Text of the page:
The other characters in the film circle around this doomed friendship, providing counterpoints to their experience. Carrie Mulligan’s Laura continually settles for less because society tells her it must be so; she dutifully defers to a husband she doesn’t love. It’s no wonder she falls for his brother, whose roguish handsomeness and emotional scars are a world away from the dreariness of her damaged domestic life. Rob Morgan’s Hap Jackson sacrifices his dignity and his physical well-being on a daily basis to keep his family safe with the faint hope of a better future. His wife Florence, played with quiet motherly devotion by a surprisingly impressive Mary J. Blige, keeps the family bonded together even when life is at its most trying. Jason Clarke’s Henry tries to appease the forces of the world while falling victim to his own insecurities and deeply rooted family racism. These are tragic characters overcome by circumstance.
Every aspect of the film’s production reflects its premise of dreams unfulfilled. Production Designer David J. Bomba does beautifully deconstructed work, from the dilapidated farmhouse to the unfinished church where the Jacksons worship. Cinematographer Rachel Morrison inflates the films’ brown hues, making the mud and muck of the farm a character unto itself while basking in deep saturation and the sunlit glow of the rural south. Tamarkali’s score is often low and melancholy, giving way to brief glimpses of renewed faith through stirring a capella gospel music. The costumes by Michael T. Boyd reflect the hardship of the land and the placement of its people. Mako Kamitsuna’s editing flows from serene, thoughtful moments to brutal, hard truths with expertly crafted timing — all guided by the studious direction of Dee Rees. The elegance of the adaptation itself cannot be ignored, with Virgil Williams and Rees crafting a script that is prudent in its depiction.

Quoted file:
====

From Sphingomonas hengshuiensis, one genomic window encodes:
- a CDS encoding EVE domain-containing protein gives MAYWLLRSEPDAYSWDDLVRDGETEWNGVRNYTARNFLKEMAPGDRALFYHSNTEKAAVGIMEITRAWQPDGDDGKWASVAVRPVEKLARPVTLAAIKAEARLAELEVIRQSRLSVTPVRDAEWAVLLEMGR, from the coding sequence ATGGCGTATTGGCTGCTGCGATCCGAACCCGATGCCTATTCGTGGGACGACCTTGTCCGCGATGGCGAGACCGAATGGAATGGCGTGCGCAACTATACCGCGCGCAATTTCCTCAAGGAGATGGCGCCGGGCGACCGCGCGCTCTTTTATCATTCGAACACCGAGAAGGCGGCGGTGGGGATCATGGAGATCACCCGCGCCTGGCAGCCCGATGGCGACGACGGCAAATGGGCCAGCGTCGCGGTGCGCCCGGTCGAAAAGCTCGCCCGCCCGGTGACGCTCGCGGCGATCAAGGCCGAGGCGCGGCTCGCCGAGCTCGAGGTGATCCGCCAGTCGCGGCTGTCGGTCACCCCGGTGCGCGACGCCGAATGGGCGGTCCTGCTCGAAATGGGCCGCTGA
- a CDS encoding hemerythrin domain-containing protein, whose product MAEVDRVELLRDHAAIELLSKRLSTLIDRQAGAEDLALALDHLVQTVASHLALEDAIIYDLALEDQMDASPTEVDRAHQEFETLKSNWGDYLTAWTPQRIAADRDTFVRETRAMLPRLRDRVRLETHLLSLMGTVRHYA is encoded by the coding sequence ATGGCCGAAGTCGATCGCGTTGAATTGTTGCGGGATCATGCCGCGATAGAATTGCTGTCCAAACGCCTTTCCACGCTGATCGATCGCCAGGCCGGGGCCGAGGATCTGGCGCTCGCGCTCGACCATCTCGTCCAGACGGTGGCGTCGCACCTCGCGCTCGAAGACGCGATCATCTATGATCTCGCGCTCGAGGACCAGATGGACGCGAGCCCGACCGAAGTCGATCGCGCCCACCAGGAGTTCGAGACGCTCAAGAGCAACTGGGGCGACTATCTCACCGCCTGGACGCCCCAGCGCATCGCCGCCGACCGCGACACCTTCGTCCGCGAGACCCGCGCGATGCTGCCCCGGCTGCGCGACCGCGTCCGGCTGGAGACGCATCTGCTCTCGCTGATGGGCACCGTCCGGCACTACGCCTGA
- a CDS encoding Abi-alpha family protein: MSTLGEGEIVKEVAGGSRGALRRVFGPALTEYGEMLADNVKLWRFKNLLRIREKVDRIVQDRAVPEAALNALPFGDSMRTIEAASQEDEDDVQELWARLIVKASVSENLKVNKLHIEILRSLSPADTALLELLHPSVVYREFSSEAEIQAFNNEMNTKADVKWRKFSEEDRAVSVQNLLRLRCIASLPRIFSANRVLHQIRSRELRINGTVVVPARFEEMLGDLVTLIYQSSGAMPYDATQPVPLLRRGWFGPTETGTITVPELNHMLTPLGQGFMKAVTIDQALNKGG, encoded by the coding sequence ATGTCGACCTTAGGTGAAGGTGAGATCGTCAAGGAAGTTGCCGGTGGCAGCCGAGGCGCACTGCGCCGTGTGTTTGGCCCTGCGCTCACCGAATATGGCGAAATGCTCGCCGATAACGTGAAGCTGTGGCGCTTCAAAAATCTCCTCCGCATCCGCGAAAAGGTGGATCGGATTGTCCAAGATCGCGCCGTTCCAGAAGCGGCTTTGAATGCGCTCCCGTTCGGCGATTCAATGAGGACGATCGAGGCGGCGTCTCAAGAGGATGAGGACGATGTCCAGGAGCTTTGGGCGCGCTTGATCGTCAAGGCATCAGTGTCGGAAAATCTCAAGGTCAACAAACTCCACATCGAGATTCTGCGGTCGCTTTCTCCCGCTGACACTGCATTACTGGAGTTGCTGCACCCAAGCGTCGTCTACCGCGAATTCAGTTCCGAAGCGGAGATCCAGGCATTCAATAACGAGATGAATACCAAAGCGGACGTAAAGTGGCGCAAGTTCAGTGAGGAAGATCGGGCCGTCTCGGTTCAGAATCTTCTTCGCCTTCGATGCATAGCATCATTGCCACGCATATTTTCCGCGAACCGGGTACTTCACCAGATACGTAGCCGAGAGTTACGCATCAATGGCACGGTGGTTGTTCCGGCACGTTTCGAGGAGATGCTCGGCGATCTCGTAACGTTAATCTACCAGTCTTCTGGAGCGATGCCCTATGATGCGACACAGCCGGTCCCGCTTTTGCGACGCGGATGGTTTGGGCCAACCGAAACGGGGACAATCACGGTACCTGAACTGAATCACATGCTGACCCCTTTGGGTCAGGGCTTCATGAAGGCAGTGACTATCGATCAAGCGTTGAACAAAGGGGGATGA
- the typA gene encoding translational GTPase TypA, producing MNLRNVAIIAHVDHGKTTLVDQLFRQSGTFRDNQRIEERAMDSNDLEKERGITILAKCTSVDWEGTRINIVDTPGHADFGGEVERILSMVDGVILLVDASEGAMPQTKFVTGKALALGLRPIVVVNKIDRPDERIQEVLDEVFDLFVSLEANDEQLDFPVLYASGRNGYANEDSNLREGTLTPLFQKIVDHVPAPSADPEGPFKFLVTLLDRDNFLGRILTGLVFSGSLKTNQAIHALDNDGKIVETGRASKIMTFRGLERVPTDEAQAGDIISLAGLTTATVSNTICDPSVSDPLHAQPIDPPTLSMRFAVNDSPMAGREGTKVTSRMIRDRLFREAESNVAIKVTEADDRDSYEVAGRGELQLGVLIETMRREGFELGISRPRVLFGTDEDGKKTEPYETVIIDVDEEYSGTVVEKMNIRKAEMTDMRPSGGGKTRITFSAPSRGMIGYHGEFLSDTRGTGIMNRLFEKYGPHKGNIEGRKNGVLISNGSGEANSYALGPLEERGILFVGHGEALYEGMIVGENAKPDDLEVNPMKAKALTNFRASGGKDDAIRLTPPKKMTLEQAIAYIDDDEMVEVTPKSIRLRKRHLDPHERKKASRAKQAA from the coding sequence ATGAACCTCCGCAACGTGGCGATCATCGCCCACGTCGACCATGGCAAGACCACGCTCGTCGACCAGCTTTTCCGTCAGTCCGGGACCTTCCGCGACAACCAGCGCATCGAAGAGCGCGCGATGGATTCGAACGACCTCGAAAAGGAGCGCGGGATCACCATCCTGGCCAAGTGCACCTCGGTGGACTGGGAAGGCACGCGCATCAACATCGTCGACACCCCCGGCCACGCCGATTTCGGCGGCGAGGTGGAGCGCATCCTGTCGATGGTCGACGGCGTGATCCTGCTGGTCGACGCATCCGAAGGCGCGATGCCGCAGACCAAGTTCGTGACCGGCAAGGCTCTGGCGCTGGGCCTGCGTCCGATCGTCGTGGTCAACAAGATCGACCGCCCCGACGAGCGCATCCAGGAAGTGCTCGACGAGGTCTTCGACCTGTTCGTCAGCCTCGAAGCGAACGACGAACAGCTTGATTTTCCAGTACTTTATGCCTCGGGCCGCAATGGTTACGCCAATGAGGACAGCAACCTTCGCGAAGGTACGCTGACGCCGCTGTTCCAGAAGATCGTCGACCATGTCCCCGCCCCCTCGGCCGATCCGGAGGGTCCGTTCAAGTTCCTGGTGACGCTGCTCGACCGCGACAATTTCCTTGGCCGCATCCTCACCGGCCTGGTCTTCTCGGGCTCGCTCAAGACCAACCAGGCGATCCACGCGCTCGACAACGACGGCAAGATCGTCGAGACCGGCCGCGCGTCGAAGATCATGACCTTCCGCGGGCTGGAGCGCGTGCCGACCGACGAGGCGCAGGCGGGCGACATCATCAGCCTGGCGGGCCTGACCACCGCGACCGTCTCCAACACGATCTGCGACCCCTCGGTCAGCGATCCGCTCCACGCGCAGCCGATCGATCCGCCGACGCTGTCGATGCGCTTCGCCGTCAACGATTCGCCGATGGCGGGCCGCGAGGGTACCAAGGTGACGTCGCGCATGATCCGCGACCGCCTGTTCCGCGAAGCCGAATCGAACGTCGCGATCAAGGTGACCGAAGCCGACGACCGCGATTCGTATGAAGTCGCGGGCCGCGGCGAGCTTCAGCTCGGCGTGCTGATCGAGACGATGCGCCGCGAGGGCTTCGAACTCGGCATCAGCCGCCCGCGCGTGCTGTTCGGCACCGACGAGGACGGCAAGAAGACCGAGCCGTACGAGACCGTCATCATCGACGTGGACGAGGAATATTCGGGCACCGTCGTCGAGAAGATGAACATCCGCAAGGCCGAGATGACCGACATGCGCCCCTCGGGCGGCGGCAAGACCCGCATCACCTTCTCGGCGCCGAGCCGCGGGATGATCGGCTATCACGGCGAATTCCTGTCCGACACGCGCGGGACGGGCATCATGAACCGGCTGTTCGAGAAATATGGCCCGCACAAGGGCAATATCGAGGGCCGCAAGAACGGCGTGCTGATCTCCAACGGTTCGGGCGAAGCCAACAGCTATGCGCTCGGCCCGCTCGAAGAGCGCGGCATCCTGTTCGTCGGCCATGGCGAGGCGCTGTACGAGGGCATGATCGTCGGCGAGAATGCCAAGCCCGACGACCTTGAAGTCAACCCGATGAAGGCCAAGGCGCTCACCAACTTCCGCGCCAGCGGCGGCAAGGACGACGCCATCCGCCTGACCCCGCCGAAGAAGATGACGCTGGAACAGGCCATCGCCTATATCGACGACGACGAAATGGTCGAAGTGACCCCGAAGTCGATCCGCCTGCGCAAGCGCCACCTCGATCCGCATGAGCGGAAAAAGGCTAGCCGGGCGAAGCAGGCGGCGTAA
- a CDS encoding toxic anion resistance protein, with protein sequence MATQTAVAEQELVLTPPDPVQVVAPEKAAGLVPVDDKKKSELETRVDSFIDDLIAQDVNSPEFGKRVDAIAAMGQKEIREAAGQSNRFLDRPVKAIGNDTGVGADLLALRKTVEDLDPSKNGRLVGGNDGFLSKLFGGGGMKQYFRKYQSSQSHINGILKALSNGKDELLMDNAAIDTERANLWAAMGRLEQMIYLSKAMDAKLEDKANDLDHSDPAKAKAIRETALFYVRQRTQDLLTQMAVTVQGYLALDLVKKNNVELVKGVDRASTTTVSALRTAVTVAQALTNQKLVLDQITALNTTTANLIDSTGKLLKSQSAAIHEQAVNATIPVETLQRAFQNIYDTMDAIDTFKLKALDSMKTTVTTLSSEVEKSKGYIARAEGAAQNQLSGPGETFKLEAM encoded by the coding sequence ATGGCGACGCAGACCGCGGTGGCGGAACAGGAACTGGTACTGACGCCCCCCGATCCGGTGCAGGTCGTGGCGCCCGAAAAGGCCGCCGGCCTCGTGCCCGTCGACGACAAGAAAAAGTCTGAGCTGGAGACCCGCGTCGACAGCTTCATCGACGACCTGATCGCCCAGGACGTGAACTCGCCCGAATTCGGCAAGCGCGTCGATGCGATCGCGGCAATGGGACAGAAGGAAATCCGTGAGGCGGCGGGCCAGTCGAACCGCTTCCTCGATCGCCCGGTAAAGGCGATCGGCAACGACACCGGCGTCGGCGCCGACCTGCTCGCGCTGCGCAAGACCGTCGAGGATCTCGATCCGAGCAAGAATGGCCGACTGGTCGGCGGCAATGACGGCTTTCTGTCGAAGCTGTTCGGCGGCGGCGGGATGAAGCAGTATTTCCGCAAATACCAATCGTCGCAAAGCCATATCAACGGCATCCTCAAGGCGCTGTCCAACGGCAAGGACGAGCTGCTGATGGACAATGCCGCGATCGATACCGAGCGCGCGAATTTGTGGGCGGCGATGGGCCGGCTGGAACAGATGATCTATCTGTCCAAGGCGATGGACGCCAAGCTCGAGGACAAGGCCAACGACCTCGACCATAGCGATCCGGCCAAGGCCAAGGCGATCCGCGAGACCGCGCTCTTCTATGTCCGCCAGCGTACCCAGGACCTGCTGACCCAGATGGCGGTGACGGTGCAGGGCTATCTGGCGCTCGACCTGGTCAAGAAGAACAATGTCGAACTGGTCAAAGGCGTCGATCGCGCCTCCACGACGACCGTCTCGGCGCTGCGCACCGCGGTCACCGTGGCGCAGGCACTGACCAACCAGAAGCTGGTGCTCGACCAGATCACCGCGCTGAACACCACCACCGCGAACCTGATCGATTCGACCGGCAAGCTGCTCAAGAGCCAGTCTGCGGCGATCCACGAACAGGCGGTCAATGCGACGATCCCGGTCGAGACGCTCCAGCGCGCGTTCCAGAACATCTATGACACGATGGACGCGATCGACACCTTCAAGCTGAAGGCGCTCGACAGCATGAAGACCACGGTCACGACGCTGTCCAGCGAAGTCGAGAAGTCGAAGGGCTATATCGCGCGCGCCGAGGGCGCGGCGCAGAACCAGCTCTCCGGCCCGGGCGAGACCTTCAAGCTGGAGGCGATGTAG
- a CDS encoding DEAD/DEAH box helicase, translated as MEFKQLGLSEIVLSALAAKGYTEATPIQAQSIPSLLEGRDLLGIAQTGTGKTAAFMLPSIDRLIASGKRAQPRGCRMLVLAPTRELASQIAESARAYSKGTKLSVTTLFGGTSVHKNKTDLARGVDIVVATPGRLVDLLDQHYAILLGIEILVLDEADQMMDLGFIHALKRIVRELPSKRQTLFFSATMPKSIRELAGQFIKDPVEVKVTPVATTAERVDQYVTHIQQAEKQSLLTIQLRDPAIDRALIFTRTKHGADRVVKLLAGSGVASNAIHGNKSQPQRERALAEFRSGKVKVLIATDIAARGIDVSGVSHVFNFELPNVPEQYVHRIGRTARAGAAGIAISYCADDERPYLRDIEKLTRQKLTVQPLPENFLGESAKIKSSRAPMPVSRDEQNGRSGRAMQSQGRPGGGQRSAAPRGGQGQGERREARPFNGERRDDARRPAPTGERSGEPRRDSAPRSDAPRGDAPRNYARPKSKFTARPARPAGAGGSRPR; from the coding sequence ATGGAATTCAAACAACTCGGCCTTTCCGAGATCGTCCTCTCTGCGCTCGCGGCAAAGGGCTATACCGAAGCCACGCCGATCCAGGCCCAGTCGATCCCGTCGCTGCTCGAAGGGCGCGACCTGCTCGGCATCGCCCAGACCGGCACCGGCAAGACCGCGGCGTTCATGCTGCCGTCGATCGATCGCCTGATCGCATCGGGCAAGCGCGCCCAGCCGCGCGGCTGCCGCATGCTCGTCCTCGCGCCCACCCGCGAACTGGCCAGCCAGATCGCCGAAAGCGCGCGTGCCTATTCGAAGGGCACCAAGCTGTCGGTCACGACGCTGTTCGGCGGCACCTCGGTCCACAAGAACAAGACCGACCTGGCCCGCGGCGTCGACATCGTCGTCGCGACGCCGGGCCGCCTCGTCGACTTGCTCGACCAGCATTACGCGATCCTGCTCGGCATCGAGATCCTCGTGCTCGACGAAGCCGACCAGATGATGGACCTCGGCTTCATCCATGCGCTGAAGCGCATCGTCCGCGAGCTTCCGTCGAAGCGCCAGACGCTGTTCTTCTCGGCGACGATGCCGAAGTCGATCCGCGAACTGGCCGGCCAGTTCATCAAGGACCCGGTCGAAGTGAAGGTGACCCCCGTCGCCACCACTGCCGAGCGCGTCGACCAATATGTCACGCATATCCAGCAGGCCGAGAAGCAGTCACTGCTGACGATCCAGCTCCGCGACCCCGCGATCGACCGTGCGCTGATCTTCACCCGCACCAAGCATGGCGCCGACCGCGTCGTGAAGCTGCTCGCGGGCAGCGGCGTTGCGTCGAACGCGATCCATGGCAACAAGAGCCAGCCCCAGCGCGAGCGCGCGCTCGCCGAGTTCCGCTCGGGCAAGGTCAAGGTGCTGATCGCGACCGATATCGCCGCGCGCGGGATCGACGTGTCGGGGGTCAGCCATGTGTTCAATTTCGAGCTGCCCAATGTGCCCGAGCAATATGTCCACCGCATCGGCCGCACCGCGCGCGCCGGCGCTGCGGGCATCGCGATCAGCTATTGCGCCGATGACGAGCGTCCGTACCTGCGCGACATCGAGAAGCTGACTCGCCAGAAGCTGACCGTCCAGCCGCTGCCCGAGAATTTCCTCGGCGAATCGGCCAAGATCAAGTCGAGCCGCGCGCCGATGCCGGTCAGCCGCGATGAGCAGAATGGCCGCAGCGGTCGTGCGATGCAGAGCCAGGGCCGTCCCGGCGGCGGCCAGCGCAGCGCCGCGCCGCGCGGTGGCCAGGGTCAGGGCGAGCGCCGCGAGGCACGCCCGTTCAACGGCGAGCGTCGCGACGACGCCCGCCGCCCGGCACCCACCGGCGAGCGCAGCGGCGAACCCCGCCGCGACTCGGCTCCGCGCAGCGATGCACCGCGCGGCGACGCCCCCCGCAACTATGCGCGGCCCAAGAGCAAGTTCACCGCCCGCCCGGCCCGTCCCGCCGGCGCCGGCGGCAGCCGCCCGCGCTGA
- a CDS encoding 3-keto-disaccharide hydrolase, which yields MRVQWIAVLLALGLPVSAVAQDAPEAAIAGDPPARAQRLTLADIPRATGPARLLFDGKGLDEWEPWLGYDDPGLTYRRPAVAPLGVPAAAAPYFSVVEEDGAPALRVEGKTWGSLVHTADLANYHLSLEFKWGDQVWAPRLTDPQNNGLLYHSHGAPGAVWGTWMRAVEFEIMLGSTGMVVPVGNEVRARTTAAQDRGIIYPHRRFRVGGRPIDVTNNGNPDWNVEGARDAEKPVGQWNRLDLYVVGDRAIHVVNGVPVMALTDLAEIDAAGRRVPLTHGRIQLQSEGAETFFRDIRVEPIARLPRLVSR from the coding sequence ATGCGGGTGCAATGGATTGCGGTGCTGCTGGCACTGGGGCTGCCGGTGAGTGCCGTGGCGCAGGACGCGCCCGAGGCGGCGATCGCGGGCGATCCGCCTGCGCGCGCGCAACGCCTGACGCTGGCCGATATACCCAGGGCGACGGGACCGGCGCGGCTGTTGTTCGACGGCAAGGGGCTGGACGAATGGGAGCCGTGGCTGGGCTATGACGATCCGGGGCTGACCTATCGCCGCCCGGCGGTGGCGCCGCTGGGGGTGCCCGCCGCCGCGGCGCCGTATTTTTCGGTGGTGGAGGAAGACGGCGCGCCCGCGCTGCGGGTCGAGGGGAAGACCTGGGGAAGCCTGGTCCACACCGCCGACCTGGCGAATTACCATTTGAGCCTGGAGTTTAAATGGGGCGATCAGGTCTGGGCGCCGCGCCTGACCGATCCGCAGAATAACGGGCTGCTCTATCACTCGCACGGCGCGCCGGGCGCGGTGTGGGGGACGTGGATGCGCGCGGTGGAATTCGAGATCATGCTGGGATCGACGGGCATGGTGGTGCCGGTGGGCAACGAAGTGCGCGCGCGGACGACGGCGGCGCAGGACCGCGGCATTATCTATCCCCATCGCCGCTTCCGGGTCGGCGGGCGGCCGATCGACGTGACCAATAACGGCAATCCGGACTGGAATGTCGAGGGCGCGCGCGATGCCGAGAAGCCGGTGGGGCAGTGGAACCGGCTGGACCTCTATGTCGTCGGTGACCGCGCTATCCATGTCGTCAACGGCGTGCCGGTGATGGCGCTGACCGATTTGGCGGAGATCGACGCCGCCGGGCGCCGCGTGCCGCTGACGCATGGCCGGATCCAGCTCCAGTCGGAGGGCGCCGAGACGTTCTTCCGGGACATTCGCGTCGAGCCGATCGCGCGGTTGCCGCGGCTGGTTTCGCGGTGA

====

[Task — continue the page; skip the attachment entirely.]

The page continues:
Mudbound isn’t an easy film to digest. It has the air of a melodramatic, Old Hollywood epic in its depiction of a family saga covering the span of many years, but its execution is far more pensive and its subject matter all too timely. The mistakes of our past continue to haunt and divide us today. How do we move forward and break the bonds of hatred in this country and in our society? The answers are not easy and plenty of promises are left broken, but there must always be hope to find the light in spite of our perils. Mudbound culminates with a series of tragic events, but it is wise to not end there. Instead it grants us a coda that reflects the love and hope we must continue to have for one another and for our future. That is the dream we must always aspire to. Mudbound is a reflection of that dream, and as such it is one of the finest films of the year.